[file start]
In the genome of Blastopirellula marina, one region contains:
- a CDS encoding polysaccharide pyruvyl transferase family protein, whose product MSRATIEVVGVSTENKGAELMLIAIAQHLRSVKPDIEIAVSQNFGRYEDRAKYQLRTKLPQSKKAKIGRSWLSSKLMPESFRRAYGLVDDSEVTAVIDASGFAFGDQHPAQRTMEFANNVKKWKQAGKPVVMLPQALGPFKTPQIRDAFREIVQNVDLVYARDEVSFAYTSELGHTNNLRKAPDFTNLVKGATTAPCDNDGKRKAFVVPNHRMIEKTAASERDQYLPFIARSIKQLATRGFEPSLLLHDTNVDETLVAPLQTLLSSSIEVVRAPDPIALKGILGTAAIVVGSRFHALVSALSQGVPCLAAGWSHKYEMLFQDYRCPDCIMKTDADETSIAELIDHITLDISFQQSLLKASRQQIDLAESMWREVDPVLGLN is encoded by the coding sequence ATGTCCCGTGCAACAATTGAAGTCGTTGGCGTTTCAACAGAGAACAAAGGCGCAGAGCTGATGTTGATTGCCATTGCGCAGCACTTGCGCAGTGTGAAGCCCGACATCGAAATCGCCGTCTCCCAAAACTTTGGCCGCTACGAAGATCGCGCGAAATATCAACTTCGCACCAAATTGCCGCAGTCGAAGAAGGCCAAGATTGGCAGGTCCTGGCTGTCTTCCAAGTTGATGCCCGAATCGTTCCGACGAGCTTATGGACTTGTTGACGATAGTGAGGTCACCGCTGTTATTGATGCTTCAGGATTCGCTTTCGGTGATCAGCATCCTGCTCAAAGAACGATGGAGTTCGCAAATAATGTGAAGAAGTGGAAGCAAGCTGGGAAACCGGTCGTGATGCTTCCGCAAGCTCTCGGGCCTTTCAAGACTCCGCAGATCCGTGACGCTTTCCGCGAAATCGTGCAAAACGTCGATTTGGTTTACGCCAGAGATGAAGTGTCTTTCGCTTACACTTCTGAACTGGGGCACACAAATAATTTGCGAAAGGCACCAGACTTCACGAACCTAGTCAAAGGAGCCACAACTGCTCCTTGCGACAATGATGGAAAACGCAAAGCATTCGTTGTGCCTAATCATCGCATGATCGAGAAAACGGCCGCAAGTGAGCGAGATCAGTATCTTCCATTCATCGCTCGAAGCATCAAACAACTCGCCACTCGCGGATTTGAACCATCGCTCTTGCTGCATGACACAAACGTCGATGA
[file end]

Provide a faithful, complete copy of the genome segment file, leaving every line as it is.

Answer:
In the genome of Blastopirellula marina, one region contains:
- a CDS encoding polysaccharide pyruvyl transferase family protein, whose product MSRATIEVVGVSTENKGAELMLIAIAQHLRSVKPDIEIAVSQNFGRYEDRAKYQLRTKLPQSKKAKIGRSWLSSKLMPESFRRAYGLVDDSEVTAVIDASGFAFGDQHPAQRTMEFANNVKKWKQAGKPVVMLPQALGPFKTPQIRDAFREIVQNVDLVYARDEVSFAYTSELGHTNNLRKAPDFTNLVKGATTAPCDNDGKRKAFVVPNHRMIEKTAASERDQYLPFIARSIKQLATRGFEPSLLLHDTNVDETLVAPLQTLLSSSIEVVRAPDPIALKGILGTAAIVVGSRFHALVSALSQGVPCLAAGWSHKYEMLFQDYRCPDCIMKTDADETSIAELIDHITLDISFQQSLLKASRQQIDLAESMWREVDPVLGLN is encoded by the coding sequence ATGTCCCGTGCAACAATTGAAGTCGTTGGCGTTTCAACAGAGAACAAAGGCGCAGAGCTGATGTTGATTGCCATTGCGCAGCACTTGCGCAGTGTGAAGCCCGACATCGAAATCGCCGTCTCCCAAAACTTTGGCCGCTACGAAGATCGCGCGAAATATCAACTTCGCACCAAATTGCCGCAGTCGAAGAAGGCCAAGATTGGCAGGTCCTGGCTGTCTTCCAAGTTGATGCCCGAATCGTTCCGACGAGCTTATGGACTTGTTGACGATAGTGAGGTCACCGCTGTTATTGATGCTTCAGGATTCGCTTTCGGTGATCAGCATCCTGCTCAAAGAACGATGGAGTTCGCAAATAATGTGAAGAAGTGGAAGCAAGCTGGGAAACCGGTCGTGATGCTTCCGCAAGCTCTCGGGCCTTTCAAGACTCCGCAGATCCGTGACGCTTTCCGCGAAATCGTGCAAAACGTCGATTTGGTTTACGCCAGAGATGAAGTGTCTTTCGCTTACACTTCTGAACTGGGGCACACAAATAATTTGCGAAAGGCACCAGACTTCACGAACCTAGTCAAAGGAGCCACAACTGCTCCTTGCGACAATGATGGAAAACGCAAAGCATTCGTTGTGCCTAATCATCGCATGATCGAGAAAACGGCCGCAAGTGAGCGAGATCAGTATCTTCCATTCATCGCTCGAAGCATCAAACAACTCGCCACTCGCGGATTTGAACCATCGCTCTTGCTGCATGACACAAACGTCGATGA